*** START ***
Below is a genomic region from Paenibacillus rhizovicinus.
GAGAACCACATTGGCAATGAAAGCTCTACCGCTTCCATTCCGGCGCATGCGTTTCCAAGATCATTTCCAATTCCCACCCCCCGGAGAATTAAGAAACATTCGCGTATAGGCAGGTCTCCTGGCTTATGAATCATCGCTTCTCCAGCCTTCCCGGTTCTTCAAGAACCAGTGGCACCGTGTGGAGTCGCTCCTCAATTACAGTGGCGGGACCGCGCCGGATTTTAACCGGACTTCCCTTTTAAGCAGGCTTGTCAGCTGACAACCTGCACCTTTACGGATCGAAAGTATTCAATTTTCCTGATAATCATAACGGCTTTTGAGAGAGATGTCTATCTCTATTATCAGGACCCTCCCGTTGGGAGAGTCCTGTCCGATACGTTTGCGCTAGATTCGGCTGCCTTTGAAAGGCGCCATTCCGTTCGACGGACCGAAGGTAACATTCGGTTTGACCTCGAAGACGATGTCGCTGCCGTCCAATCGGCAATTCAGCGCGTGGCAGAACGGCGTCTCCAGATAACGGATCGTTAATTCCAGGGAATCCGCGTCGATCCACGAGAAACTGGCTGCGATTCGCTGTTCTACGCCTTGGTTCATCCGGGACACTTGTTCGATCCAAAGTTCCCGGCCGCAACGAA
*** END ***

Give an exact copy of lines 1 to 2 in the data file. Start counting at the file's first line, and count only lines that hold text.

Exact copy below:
Below is a genomic region from Paenibacillus rhizovicinus.
GAGAACCACATTGGCAATGAAAGCTCTACCGCTTCCATTCCGGCGCATGCGTTTCCAAGATCATTTCCAATTCCCACCCCCCGGAGAATTAAGAAACATTCGCGTATAGGCAGGTCTCCTGGCTTATGAATCATCGCTTCTCCAGCCTTCCCGGTTCTTCAAGAACCAGTGGCACCGTGTGGAGTCGCTCCTCAATTACAGTGGCGGGACCGCGCCGGATTTTAACCGGACTTCCCTTTTAAGCAGGCTTGTCAGCTGACAACCTGCACCTTTACGGATCGAAAGTATTCAATTTTCCTGATAATCATAACGGCTTTTGAGAGAGATGTCTATCTCTATTATCAGGACCCTCCCGTTGGGAGAGTCCTGTCCGATACGTTTGCGCTAGATTCGGCTGCCTTTGAAAGGCGCCATTCCGTTCGACGGACCGAAGGTAACATTCGGTTTGACCTCGAAGACGATGTCGCTGCCGTCCAATCGGCAATTCAGCGCGTGGCAGAACGGCGTCTCCAGATAACGGATCGTTAATTCCAGGGAATCCGCGTCGATCCACGAGAAACTGGCTGCGATTCGCTGTTCTACGCCTTGGTTCATCCGGGACACTTGTTCGATCCAAAGTTCCCGGCCGCAACGAA